Critical Role Spotlight: Episode 60

This week on Critical Role, the Mighty Nein fought for their lives against a frightful and evasive foe—one that many viewers were unable to identify.

Episode Summary

Last week on Critical Role, the Mighty Nein made an unlikely deal with a group of stone giants that they had been sent to destroy. They discovered that the giants had been displaced from their mountainous home in the Vermaloc Wildwood by demons, and managed to defeat the chasme demon that spearheaded the attack and close the Abyssal portal it used to enter the Material Plane. Unfortunately, this was only the beginning of their fight. A fiendish creature with amorphous and “jellyfish”-like form floated into the corpse of one of the stone giants who perished in the initial attack, and raised the being as a hulking, undead monstrosity.

This week, the real fight began. All of the Mighty Nein fought to ward off the seemingly unstoppable brute. In the midst of the melee, Beau used her superior movement to scout around what remained of the complex—and saw that the cave walls gave way to smooth stone. Before Beau had a chance to return to the party, Yasha plunged her greatsword into the stone giant and caused its rotting form to collapse upon itself, and releasing the fiendish beast puppeteering its form. The jellyfish-like fiend opened a personal rift between dimensions and slipped from the Material Plane.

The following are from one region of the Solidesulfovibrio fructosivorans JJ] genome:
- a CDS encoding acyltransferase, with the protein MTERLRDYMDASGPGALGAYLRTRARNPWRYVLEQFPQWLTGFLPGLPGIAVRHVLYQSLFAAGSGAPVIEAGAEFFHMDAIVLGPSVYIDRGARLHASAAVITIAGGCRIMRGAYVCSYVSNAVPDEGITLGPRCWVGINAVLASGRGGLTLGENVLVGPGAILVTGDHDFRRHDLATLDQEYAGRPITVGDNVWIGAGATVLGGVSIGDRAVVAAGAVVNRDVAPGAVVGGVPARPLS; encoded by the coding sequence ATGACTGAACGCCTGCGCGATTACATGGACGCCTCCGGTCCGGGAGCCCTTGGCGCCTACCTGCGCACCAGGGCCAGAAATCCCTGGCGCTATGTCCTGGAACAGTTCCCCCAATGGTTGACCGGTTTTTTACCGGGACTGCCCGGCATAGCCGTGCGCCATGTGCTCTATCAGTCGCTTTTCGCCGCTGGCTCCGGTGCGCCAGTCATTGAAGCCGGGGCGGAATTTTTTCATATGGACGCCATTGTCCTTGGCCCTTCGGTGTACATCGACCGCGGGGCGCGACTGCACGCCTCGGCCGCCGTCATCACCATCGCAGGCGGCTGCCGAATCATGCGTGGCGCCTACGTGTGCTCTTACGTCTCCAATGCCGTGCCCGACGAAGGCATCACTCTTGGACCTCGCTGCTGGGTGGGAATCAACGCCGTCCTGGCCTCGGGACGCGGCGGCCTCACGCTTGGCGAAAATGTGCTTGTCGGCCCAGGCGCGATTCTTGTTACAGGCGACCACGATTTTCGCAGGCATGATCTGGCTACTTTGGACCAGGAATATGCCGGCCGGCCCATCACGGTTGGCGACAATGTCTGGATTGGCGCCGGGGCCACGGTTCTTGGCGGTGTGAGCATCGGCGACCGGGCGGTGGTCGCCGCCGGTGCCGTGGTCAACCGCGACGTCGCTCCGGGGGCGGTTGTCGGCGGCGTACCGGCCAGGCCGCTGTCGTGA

Caduceus kept his eye out for the demon’s return while the rest of the party began to explore around the stone giant hold. Caleb sent a flaming sphere rolling ahead of them, and instantly incinerated a goblin living in the bones of a larger creature. Matthew very conspicuously tore up a sheet of notes, and the party continued their exploration of the fortress—a structure known as the Braan. They wound their way up a large spiral staircase and entered a chilly room that seemed to be a shrine of sorts. Its walls were colored in simple paintings.

Another Abyssal rift sputtered and crackled at the apex of this chamber. Jester attempted to disperse it with dispel magic, but she failed the check needed to close it, and another buzzing, humming chasme burst from the rift and attacked! In the midst of the battle, Jester tried once more to dispel the rift with her last spell slot—and rolled a natural 1 on her attempt to close it. Another rotten giant shambled its way up the staircase and into the shrine, and Caleb polymorphed it into a turtle to remove it from the fight, temporarily.

The Mighty Nein managed to defeat their foes, but they had no way of closing the rift without refreshing their spell slots. Caleb used his tiny hut to block off the staircase and trap the giant while they took a long rest. In the meantime, they performed a quick search of the rest of the fortress. During their investigation, they found another Abyssal anchor, just like the one they found in the caverns beneath Asarius. At the same time, Frumpkin spotted another jellyfish-like fiend drift out of the portal. Combat was, once more, joined!